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FIGURE 6 – Life test comparison of special “debris resistant” versus conventional  bearing (outer diameter 248 mm)

The debris resistant bearing performance was shown to be much higher than the baseline groups with its upper 65% con?dence band crossing the line for predicted life with no debris damage. Thus the new debris resistant bearing negated the effects of the given debris damage and increased mean population bearing life by up to 2.3 times over the two baseline bear­ing groups made with conventional processing. This debris resistant bearing is currently being offered as providing up to 2 times life improvement in debris en­vironments.

Life Prediction Model

The theoretical basis for the debris life prediction tool was presented by Ai [12] wherein the effects of de­bris dents on raceway contact stresses and fatigue life are determined. The model was veri?ed with controlled debris dent bearing tests using bearings with the performance characteristics represented by Brg A.

Since debris in applications covers a large range of particle sizes, a program was put together to determine the effect of lubricant contamination composed of realis­tic particle size distributions. Two approaches were used. The ?rst approach simulated debris particle size distribu­tions that correlate to ISO 4406 code distributions. 52100 steel debris particle distributions for ISO 13/10, 15/12, 17/14, 18/16, and 21/18 were mixed with lu­bricant and used to dent bearings as explained by Nixon [7]. As an example, Figure 7 shows the particle distribu­tions used for the ISO 4406 21/18 and 15/12 cleanness levels. These distributions were developed from the analy­ses and ISO 4406 characterization of debris contaminated used oil. The dented bearing surfaces were then optically mapped to obtain dent size and surface density distribu­tions. Thus obtaining a Debris Signature AnalysisSM pro­?le for each of these debris conditions. Data ?les contain­ing dent sizes and surface densities were stored for use by application engineers in analyzing the life of bearings which might be operating in these environments.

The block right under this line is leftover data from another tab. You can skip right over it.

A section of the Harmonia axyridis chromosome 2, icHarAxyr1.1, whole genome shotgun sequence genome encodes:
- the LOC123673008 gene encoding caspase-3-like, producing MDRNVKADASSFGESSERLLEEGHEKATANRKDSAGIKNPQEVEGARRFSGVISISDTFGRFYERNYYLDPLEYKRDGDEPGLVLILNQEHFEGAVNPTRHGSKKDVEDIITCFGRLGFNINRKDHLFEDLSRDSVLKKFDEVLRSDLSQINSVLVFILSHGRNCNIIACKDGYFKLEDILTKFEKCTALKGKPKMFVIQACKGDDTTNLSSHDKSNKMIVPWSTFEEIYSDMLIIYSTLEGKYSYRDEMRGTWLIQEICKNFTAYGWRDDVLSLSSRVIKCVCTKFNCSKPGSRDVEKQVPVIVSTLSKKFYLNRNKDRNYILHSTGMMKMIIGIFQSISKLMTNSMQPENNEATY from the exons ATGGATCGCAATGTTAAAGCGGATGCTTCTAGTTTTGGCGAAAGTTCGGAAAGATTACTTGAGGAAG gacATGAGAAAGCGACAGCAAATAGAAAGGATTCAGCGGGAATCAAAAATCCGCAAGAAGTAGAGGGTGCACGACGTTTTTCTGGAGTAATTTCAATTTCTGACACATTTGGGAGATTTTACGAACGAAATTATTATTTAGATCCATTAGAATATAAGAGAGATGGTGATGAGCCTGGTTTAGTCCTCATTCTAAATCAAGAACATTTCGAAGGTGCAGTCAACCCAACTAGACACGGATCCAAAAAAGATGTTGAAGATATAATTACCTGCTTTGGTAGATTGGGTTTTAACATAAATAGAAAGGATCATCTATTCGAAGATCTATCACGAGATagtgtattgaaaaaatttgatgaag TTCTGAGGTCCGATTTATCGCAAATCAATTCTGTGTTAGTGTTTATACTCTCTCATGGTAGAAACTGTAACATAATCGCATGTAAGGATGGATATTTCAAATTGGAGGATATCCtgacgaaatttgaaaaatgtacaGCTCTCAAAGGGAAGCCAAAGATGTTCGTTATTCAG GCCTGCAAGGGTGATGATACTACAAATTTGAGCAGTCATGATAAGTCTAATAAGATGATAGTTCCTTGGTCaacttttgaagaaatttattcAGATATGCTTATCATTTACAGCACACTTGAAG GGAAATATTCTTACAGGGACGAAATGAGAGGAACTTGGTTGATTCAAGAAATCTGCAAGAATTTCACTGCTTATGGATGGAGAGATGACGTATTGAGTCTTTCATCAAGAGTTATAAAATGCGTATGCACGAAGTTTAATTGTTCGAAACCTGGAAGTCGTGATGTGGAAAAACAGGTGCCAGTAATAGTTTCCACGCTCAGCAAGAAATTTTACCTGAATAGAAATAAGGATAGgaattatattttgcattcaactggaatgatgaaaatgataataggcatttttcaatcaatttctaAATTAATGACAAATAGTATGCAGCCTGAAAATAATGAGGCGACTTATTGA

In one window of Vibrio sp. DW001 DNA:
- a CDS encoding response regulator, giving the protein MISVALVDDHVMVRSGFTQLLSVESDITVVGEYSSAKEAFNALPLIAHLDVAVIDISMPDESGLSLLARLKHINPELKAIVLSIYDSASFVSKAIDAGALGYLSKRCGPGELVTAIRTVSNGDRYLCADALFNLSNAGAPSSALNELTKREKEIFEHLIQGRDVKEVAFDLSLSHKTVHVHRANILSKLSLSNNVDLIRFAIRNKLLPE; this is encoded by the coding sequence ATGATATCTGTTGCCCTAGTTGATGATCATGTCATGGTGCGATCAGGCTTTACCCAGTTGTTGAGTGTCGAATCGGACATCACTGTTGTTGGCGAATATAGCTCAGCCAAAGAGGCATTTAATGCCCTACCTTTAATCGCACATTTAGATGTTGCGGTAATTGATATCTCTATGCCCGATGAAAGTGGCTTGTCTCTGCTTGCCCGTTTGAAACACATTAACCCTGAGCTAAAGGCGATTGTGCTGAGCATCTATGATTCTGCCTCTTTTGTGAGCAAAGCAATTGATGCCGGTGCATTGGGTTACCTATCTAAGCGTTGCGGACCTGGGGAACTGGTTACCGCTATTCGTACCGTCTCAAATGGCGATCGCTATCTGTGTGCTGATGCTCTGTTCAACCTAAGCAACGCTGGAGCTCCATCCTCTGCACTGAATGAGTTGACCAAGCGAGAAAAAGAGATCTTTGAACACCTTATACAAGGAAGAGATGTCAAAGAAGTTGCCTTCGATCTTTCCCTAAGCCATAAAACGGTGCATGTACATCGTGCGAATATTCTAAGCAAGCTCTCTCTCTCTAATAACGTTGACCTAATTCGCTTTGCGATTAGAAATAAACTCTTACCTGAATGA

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FIGURE 7 – Particle size distributions for two specific ISO codes

The second approach was to obtain bearings from actual applications in the ?eld and optically characterize the sizes and surface density of dents on these bearings for future life analyses. These were larger bearings that generally operate in more heavily contaminated condi­tions and cannot be adequately described by ISO 4406. Photographs of these dented surfaces can then be used by engineers to select a level of raceway surface damage typically seen in their applications.

The analysis of typical life test lubricant taken from standard life test machines have shown that the base cleanness level is ISO 15/12. The debris life factor has a value of 1.0 at this cleanness level. Cleaner lubricant would provide enhanced life and lubricant with more de­bris would give a reduced life.

To determine a life reduction factor, the dent Debris Signature AnalysisSM data ?les are then used in the follow­ing manner. The rolling element contact loads are deter­mined for application conditions so as to determine con­tact stresses and contact area. The effect of  the size and number of dents on the life of the bearing  in this envi­ronment can then be determined. Figure 8 shows a plot of  debris life factors (a3D) for a 33 mm bore tapered roll­er bearing for different lubricant cleanness levels and ra­dial loads in terms of percent C(90) rating. It can be seen that at heavy loads the effect of varying debris levels is re­duced because the net effect on the general stress level is reduced as opposed to the greater effect on modifying the general stress level at light loads.

In Figure 2, it is shown that bearings made of through hardened steel can be more sensitive to debris dents than bearings made of case carburized steel. Figure 6 shows that case carburized bearings can be made even more debris resistant. Figure 9 shows the difference in mod­el debris life factors for bearings made of these materi­als relative to case carburized bearings for a moderate­ly contaminated environment. Bearings made of through hardened steel will have a somewhat lower life than case carburized bearings.  As might be expected, the debris resistant bearing microstructure is seen to be more ef­fective in improving bearing life in the more contaminat­ed environments.